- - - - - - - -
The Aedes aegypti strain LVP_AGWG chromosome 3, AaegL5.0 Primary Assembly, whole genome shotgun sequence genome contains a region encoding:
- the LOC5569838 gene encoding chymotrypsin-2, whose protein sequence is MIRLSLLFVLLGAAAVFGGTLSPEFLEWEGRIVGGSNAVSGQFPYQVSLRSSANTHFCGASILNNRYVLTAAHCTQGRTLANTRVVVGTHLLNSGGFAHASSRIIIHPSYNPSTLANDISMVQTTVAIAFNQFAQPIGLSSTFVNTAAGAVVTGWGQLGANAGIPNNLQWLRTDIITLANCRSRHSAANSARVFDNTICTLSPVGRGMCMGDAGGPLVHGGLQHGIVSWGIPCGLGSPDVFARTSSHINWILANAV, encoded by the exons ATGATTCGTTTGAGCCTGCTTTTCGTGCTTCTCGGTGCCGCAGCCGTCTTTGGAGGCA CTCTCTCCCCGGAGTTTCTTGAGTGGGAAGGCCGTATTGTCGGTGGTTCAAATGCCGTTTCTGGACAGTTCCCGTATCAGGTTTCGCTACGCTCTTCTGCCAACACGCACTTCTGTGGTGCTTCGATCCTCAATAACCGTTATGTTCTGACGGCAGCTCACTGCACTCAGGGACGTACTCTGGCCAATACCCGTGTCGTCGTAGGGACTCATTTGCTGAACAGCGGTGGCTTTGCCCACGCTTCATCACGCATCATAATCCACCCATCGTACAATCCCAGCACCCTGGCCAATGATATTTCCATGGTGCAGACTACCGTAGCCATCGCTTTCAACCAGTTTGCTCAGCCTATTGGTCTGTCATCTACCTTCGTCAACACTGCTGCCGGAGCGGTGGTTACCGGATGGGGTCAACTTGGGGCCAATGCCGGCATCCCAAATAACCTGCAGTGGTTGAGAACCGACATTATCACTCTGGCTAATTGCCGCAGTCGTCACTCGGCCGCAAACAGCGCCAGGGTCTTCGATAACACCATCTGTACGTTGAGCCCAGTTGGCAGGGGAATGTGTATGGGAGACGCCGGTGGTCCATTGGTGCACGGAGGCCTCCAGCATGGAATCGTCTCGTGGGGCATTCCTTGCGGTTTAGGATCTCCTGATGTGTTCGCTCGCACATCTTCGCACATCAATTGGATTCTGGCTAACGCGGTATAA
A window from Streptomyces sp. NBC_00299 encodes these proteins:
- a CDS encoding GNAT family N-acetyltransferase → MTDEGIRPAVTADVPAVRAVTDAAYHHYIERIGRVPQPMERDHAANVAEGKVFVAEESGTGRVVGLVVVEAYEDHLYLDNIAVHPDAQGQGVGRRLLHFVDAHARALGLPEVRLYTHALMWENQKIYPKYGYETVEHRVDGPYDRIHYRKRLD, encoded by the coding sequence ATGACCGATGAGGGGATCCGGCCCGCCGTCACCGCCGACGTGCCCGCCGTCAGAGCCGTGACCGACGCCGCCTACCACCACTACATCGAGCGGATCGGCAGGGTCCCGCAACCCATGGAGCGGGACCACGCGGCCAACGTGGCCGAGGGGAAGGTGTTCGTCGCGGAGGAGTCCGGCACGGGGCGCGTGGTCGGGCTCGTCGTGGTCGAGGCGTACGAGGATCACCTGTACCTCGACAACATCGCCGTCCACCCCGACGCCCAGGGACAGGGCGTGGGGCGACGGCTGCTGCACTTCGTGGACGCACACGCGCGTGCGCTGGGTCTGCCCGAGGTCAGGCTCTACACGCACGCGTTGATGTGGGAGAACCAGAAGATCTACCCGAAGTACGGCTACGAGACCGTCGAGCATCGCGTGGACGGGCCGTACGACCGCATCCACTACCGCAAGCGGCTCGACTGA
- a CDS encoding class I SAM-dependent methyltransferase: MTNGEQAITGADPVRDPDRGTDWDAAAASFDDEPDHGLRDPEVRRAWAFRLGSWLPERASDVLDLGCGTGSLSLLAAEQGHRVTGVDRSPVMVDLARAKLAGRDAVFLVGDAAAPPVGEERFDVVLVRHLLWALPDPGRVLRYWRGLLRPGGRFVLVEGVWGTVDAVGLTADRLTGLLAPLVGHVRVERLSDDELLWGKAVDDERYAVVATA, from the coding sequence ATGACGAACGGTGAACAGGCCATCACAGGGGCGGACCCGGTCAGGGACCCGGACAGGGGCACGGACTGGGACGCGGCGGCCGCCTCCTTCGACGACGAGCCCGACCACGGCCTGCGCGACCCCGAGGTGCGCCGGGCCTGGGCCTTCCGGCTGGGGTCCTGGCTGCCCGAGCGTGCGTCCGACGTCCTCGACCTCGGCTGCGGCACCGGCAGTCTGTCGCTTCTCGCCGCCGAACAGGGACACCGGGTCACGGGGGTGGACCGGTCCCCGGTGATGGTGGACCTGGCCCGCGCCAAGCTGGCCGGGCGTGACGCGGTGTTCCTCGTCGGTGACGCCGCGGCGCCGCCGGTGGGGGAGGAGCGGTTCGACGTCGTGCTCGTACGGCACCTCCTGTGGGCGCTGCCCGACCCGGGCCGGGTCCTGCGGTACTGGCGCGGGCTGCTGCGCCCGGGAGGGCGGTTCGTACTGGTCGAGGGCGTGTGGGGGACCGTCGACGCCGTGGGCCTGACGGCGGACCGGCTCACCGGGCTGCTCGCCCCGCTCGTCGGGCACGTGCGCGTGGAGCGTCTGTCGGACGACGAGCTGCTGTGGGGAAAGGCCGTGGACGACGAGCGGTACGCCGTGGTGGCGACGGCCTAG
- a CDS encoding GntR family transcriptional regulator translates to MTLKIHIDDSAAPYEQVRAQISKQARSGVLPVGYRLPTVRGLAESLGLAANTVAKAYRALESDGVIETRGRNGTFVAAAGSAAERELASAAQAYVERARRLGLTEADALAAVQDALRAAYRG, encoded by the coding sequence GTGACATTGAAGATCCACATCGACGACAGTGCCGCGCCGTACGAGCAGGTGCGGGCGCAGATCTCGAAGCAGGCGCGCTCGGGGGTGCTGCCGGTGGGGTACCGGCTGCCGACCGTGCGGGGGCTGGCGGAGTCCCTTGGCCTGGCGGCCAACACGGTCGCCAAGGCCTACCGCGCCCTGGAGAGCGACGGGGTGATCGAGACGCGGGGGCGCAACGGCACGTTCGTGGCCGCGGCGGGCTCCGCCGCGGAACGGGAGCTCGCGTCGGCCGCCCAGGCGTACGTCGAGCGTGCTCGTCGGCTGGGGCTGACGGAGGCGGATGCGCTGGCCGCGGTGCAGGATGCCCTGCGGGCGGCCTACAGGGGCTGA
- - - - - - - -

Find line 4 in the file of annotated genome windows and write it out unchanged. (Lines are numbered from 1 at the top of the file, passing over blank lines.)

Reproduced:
- a CDS encoding GNAT family N-acetyltransferase → MTDEGIRPAVTADVPAVRAVTDAAYHHYIERIGRVPQPMERDHAANVAEGKVFVAEESGTGRVVGLVVVEAYEDHLYLDNIAVHPDAQGQGVGRRLLHFVDAHARALGLPEVRLYTHALMWENQKIYPKYGYETVEHRVDGPYDRIHYRKRLD, encoded by the coding sequence ATGACCGATGAGGGGATCCGGCCCGCCGTCACCGCCGACGTGCCCGCCGTCAGAGCCGTGACCGACGCCGCCTACCACCACTACATCGAGCGGATCGGCAGGGTCCCGCAACCCATGGAGCGGGACCACGCGGCCAACGTGGCCGAGGGGAAGGTGTTCGTCGCGGAGGAGTCCGGCACGGGGCGCGTGGTCGGGCTCGTCGTGGTCGAGGCGTACGAGGATCACCTGTACCTCGACAACATCGCCGTCCACCCCGACGCCCAGGGACAGGGCGTGGGGCGACGGCTGCTGCACTTCGTGGACGCACACGCGCGTGCGCTGGGTCTGCCCGAGGTCAGGCTCTACACGCACGCGTTGATGTGGGAGAACCAGAAGATCTACCCGAAGTACGGCTACGAGACCGTCGAGCATCGCGTGGACGGGCCGTACGACCGCATCCACTACCGCAAGCGGCTCGACTGA